A Few Thoughts About Critiques

Earlier this week I attended a meeting of a local writers group, and the meetings always open with the critique of two pieces of writing. For this process to be beneficial for the writer who has submitted his or her work for review, there has to be a balance. You need to be truthful, without discouraging the writer to the point where he or she stops writing.

I’ve had my writing critiqued and it was a helpful experience; there were some serious errors in spelling, grammar and plotting. Nevertheless, since a harsh critique can be discouraging,  here are some points to keep in mind, while your work is being discussed by other writers.

1: The individuals who are offering their opinions about your work, aren’t necessarily better writers than you. Just because someone is talking about a subject, doesn’t mean he or she is an expert in that field.

2: You’ve probably had the experience of leaving a movie theatre, and telling your friends how you would have written a different ending. Are the individuals offering a critique of our your story giving you advice on how to improve the story, or just telling you how they would have written it?

3: You are responsible for the material you write. Although you should consider suggestions made by other writers, it will still be your name on the cover of the book.  You don’t want to keep making adjustments to your story, based on the opinions of other writers, until it no longer feels like your story.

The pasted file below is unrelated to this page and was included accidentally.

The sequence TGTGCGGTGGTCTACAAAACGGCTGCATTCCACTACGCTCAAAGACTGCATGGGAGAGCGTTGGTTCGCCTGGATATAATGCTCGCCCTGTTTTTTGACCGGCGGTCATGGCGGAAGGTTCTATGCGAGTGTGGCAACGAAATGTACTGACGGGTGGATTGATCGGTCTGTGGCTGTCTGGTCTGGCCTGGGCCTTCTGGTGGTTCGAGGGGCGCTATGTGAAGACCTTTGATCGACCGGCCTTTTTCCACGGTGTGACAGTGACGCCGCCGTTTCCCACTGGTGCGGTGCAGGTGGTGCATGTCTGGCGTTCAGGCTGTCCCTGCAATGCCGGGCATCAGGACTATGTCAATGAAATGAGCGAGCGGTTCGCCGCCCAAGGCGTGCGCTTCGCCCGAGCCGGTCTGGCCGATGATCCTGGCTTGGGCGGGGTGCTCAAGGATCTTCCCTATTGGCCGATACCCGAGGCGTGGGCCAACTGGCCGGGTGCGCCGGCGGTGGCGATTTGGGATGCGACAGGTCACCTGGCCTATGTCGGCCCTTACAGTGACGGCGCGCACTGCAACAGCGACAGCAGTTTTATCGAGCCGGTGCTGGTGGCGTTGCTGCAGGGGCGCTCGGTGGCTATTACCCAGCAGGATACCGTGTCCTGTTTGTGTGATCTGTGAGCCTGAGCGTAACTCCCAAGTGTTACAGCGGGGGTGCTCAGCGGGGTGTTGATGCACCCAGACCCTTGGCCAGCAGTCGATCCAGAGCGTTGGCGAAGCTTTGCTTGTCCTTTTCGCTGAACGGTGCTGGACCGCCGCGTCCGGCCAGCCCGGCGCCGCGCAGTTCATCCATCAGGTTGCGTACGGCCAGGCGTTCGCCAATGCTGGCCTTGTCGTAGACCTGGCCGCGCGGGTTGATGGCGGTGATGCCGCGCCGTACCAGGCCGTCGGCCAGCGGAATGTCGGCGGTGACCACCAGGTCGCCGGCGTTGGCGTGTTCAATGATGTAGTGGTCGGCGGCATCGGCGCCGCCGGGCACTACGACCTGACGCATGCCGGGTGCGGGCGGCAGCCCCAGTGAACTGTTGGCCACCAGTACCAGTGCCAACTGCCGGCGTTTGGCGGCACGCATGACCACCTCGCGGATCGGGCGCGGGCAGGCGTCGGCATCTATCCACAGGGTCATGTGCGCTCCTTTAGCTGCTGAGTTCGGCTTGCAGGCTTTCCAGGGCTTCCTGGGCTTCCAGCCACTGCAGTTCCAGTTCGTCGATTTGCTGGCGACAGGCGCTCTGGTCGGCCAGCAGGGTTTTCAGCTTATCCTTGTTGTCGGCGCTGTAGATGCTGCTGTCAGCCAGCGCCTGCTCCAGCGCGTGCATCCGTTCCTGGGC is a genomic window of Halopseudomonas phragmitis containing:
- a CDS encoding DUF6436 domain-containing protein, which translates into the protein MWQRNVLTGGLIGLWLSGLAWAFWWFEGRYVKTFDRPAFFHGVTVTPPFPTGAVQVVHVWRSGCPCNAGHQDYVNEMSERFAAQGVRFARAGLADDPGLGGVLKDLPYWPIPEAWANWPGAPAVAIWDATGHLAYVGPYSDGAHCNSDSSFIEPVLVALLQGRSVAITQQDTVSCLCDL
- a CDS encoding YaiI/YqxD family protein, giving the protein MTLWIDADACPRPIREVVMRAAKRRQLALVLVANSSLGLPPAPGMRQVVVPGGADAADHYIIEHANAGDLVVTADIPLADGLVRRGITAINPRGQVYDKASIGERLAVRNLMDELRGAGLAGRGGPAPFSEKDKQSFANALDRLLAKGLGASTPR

4: Writing isn’t strictly a logical process, you have to leave room for inspiration and intuition to guide you. If you think to yourself, “Wow, that’s a great idea!” and someone tells you, “I just don’t think that will work,” you’re going to have to decide between your heart and their opinion.

5: Keep in mind that everyone (and that includes me!) likes to believe that their opinions are important.  What is the highest priority of the writer discussing your material, helping you become a better writer, or having his opinion heard?

Consider the suggestions of other writers, while maintaining your unique voice, and keep writing!

P.S. I’ve been working on a science fiction (space opera) story, and the word count is currently at just over 40,000 words. I don’t know if it will be a novella or a novel.


Copyright © 2019 By J. Paul Cooper




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